Advertising
Advertising

Last Updated on August 7, 2019

Why Negative Self Talk Is Bad for You (And How to End It in 3 Steps)

Why Negative Self Talk Is Bad for You (And How to End It in 3 Steps)

Everyone I met in my life wants unlimited opportunities, better relationships, a healthy body, a forgiving heart, a sharp mind, amazing skills, and financial security… If we all want these things, how come we can not accomplish them?

I think the reason why many of us can’t cannot accomplish them is because we have a critical inner voice inside our head that tends to be negative and convincing. We have a negative self-talk.

Our inner voice is trying to convince us that we are not smart enough, strong enough or good enough to do what we want to do in life. This invisible enemy is harmful and it inhibits us from pursuing the life that we deserve. It leads to anxiety and depression.

If we want to reach our potential, we have to take control of this inner voice and learn how to tame it and transform it into a positive force.

It is important for us to learn more about this negative self-talk before we can tame it to become a helpful positive force. Let’s start with the 4 different types of negative self-talk.

Types of negative self-talk

According to the Mayo Clinic, there are f4 types of negative self-talk:[1]

  1. Filtering
  2. Personalizing
  3. Catastrophizing
  4. Polarizing

Filtering

You magnify the negative aspect of every situation. For example, you gained 3 pounds this week. You focus on this, and you ignore that you have lost 20 Lbs this month.

Personalizing

you always blame yourself for everything. For example, you hear that your soccer practice got canceled, and you assume that it is canceled because no one wanted to be around you.

Catastrophizing

You always expect the worst. For example, you have a flat tire in the morning, and you automatically assume the rest of your day will be horrible.

Advertising

Polarizing

You either see things as perfect or horrible. For example, you get mad at your son, and you lost your temper; therefore, you are a horrible parent.

Next time you catch yourself talking negatively to yourself, ask yourself:

  • Am I filtering the positive out of this issue?
  • Am I blaming myself for something that I have no control over?
  • Am I expecting the worst of this?
  • Am I seeing things as black and white?

If you answered yes to any of these questions, take a step back and consider what you can do to turn your thinking from negative to positive.

It is important to take control of these thoughts before they can become beliefs. A Belief is something that you are certain about, and you have no doubt that it is true. The sooner you address these negative thoughts, the sooner you can move your life and business forward.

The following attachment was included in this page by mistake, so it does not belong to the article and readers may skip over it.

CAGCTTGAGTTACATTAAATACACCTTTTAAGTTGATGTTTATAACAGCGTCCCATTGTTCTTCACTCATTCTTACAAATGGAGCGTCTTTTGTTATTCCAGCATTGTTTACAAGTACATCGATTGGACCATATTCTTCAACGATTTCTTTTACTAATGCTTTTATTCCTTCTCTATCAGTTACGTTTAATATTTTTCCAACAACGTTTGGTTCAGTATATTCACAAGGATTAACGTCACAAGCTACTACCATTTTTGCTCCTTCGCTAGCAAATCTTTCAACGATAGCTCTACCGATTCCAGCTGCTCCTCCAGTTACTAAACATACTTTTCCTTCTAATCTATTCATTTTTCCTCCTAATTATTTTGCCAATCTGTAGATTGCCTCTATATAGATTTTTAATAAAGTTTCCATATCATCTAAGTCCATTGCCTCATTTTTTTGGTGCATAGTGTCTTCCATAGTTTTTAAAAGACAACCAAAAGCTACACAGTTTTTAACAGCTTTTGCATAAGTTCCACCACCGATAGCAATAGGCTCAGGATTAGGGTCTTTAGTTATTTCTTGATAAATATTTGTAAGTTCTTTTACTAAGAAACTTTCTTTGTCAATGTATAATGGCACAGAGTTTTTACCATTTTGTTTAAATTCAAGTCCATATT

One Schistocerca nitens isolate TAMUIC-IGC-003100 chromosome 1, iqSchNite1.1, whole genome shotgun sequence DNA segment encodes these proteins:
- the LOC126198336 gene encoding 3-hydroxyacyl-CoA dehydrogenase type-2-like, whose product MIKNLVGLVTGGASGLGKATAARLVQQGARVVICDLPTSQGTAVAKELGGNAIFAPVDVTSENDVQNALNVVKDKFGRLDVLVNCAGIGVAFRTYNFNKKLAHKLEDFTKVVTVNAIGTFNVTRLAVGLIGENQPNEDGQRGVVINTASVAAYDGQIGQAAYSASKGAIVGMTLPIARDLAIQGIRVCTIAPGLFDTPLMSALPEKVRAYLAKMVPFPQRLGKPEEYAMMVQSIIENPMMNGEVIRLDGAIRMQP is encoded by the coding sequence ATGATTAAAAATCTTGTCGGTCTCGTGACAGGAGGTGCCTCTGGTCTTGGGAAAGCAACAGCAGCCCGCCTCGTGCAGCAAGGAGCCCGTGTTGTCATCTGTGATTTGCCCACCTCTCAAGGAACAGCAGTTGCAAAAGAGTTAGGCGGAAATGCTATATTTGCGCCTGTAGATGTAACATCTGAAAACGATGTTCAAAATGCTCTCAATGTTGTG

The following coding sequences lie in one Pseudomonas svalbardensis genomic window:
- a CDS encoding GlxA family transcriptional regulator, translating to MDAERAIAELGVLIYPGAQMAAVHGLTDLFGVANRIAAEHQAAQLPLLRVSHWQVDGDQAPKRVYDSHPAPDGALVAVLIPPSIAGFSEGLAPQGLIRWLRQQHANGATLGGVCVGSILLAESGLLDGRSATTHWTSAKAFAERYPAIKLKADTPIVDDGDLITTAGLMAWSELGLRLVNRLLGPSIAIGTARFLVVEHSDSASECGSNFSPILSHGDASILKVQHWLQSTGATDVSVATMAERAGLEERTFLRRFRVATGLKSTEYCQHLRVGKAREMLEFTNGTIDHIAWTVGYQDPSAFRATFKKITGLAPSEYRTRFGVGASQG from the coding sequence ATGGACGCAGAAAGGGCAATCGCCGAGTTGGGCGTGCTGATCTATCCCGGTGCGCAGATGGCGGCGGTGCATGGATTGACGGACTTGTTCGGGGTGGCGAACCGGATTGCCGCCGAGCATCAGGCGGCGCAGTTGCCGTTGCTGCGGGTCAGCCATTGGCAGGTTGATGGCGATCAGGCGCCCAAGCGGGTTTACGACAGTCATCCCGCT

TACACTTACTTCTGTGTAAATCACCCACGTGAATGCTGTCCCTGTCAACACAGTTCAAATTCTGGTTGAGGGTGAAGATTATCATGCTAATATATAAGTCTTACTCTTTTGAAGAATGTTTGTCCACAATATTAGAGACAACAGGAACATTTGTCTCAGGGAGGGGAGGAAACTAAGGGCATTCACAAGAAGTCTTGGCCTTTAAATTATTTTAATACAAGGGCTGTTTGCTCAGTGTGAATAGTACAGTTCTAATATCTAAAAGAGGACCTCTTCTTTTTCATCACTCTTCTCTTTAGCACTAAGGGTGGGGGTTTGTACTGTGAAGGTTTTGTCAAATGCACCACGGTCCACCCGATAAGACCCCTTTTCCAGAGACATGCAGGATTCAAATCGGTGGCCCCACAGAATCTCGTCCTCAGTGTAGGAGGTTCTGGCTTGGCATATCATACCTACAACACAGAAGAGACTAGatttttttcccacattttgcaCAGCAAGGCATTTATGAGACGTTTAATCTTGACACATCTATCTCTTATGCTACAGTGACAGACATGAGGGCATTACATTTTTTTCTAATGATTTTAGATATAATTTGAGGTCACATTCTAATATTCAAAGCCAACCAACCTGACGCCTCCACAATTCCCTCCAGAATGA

3 Steps to End Negative Self-Talk

It is clear that negative self-talk hinders your progress, and prevents you from living the life that you deserve. So let me share with you three methods that I use in daily basis to overcome this innate habit.

1. Respond to Your Inner Voice, Don’t Ignore It

“Turn down the volume of your negative inner voice and create a nurturing inner voice to take its place. When you make a mistake, forgive yourself, learn from it, and move on instead of obsessing about it.” Beverly Engel

Erica Ariel Fox wrote a brilliant article in Harvard Business Review about negative self-talk.[2] She stated that the toughest conversations any of us can have are the ones that we have with ourselves.

She mentions a story about Dominique, a high performer executive who has great self-confidence, but a critical inner voice. Dominique commands everyone’s attention, and respect, but not her own.

Dominique has a serious problem when she talks to her captivated audience, she has an inner voice in her head saying “Why they should listen to you?” “I’m a fraud”, “I can not do this.”

Advertising

Erica Fox realized that Dominique inner voice will impact her performance if she does not learn how to turn it to positive self-talk.

It is clearly that Dominique is filtering out all of her positive abilities, and polarizing the situation. She has a lot of good things to offer and she is not a fraud. So, the author gives her one enormous advice,

“Do not ignore your inner voice, respond to it.”

Erica Fox found out that most executives do not shy away from having hard conversations with anyone, but they avoid having difficult conversations with themselves.

She advises people not to ignore their negative self-talk, but to respond to it. If your inner voice says, “That was terrible parenting”, you can respond, “I’m not a perfect parent, and I’m okay with it.” This will make you feel awkward at first, but it gets easier with time.

Instead of ignoring your negative self-talk, respond to it kindly. Practice positive self-talk every day. Do not allow negative self-talk from robbing you from your potential, and to leave you feeling powerless.

2. Be Kind to Yourself